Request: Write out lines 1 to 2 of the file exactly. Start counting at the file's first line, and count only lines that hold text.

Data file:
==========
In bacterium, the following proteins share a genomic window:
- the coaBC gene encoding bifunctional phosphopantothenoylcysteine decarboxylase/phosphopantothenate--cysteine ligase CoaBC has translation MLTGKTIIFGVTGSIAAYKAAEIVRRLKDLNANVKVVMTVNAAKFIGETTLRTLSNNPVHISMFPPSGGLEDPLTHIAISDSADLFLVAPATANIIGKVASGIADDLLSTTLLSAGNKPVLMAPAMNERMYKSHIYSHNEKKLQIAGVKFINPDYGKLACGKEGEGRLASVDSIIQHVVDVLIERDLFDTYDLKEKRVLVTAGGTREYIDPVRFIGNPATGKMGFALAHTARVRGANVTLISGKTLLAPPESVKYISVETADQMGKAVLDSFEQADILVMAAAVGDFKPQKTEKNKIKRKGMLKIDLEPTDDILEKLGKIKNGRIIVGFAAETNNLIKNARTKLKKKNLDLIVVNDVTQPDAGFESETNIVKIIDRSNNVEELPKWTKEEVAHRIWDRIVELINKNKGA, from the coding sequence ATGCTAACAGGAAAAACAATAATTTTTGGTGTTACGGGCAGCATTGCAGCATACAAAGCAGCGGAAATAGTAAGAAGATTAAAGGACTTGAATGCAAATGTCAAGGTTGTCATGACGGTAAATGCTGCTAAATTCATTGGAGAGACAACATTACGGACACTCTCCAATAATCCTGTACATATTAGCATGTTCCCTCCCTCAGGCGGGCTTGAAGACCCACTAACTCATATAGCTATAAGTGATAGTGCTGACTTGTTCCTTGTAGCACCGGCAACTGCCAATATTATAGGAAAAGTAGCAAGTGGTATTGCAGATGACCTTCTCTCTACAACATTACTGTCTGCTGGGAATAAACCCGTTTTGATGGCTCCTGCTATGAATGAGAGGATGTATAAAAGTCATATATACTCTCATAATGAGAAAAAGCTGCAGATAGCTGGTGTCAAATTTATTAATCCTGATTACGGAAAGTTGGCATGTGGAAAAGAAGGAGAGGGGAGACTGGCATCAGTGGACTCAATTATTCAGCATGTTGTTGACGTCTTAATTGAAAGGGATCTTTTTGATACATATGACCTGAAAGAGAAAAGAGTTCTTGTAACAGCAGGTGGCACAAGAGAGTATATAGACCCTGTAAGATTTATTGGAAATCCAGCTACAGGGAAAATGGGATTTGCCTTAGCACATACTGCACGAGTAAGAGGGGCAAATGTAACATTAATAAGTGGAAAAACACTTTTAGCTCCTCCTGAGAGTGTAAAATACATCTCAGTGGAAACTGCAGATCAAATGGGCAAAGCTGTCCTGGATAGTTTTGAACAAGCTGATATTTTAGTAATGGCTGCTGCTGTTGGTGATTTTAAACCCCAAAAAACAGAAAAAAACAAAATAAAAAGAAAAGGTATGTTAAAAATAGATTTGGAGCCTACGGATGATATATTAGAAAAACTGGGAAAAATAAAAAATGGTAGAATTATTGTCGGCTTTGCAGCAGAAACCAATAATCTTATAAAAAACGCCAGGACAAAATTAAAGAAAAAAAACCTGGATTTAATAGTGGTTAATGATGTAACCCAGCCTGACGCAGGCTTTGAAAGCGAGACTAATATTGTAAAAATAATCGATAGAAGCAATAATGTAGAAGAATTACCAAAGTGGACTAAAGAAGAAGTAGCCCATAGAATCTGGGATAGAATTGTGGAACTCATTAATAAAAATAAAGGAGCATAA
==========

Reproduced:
In bacterium, the following proteins share a genomic window:
- the coaBC gene encoding bifunctional phosphopantothenoylcysteine decarboxylase/phosphopantothenate--cysteine ligase CoaBC has translation MLTGKTIIFGVTGSIAAYKAAEIVRRLKDLNANVKVVMTVNAAKFIGETTLRTLSNNPVHISMFPPSGGLEDPLTHIAISDSADLFLVAPATANIIGKVASGIADDLLSTTLLSAGNKPVLMAPAMNERMYKSHIYSHNEKKLQIAGVKFINPDYGKLACGKEGEGRLASVDSIIQHVVDVLIERDLFDTYDLKEKRVLVTAGGTREYIDPVRFIGNPATGKMGFALAHTARVRGANVTLISGKTLLAPPESVKYISVETADQMGKAVLDSFEQADILVMAAAVGDFKPQKTEKNKIKRKGMLKIDLEPTDDILEKLGKIKNGRIIVGFAAETNNLIKNARTKLKKKNLDLIVVNDVTQPDAGFESETNIVKIIDRSNNVEELPKWTKEEVAHRIWDRIVELINKNKGA, from the coding sequence ATGCTAACAGGAAAAACAATAATTTTTGGTGTTACGGGCAGCATTGCAGCATACAAAGCAGCGGAAATAGTAAGAAGATTAAAGGACTTGAATGCAAATGTCAAGGTTGTCATGACGGTAAATGCTGCTAAATTCATTGGAGAGACAACATTACGGACACTCTCCAATAATCCTGTACATATTAGCATGTTCCCTCCCTCAGGCGGGCTTGAAGACCCACTAACTCATATAGCTATAAGTGATAGTGCTGACTTGTTCCTTGTAGCACCGGCAACTGCCAATATTATAGGAAAAGTAGCAAGTGGTATTGCAGATGACCTTCTCTCTACAACATTACTGTCTGCTGGGAATAAACCCGTTTTGATGGCTCCTGCTATGAATGAGAGGATGTATAAAAGTCATATATACTCTCATAATGAGAAAAAGCTGCAGATAGCTGGTGTCAAATTTATTAATCCTGATTACGGAAAGTTGGCATGTGGAAAAGAAGGAGAGGGGAGACTGGCATCAGTGGACTCAATTATTCAGCATGTTGTTGACGTCTTAATTGAAAGGGATCTTTTTGATACATATGACCTGAAAGAGAAAAGAGTTCTTGTAACAGCAGGTGGCACAAGAGAGTATATAGACCCTGTAAGATTTATTGGAAATCCAGCTACAGGGAAAATGGGATTTGCCTTAGCACATACTGCACGAGTAAGAGGGGCAAATGTAACATTAATAAGTGGAAAAACACTTTTAGCTCCTCCTGAGAGTGTAAAATACATCTCAGTGGAAACTGCAGATCAAATGGGCAAAGCTGTCCTGGATAGTTTTGAACAAGCTGATATTTTAGTAATGGCTGCTGCTGTTGGTGATTTTAAACCCCAAAAAACAGAAAAAAACAAAATAAAAAGAAAAGGTATGTTAAAAATAGATTTGGAGCCTACGGATGATATATTAGAAAAACTGGGAAAAATAAAAAATGGTAGAATTATTGTCGGCTTTGCAGCAGAAACCAATAATCTTATAAAAAACGCCAGGACAAAATTAAAGAAAAAAAACCTGGATTTAATAGTGGTTAATGATGTAACCCAGCCTGACGCAGGCTTTGAAAGCGAGACTAATATTGTAAAAATAATCGATAGAAGCAATAATGTAGAAGAATTACCAAAGTGGACTAAAGAAGAAGTAGCCCATAGAATCTGGGATAGAATTGTGGAACTCATTAATAAAAATAAAGGAGCATAA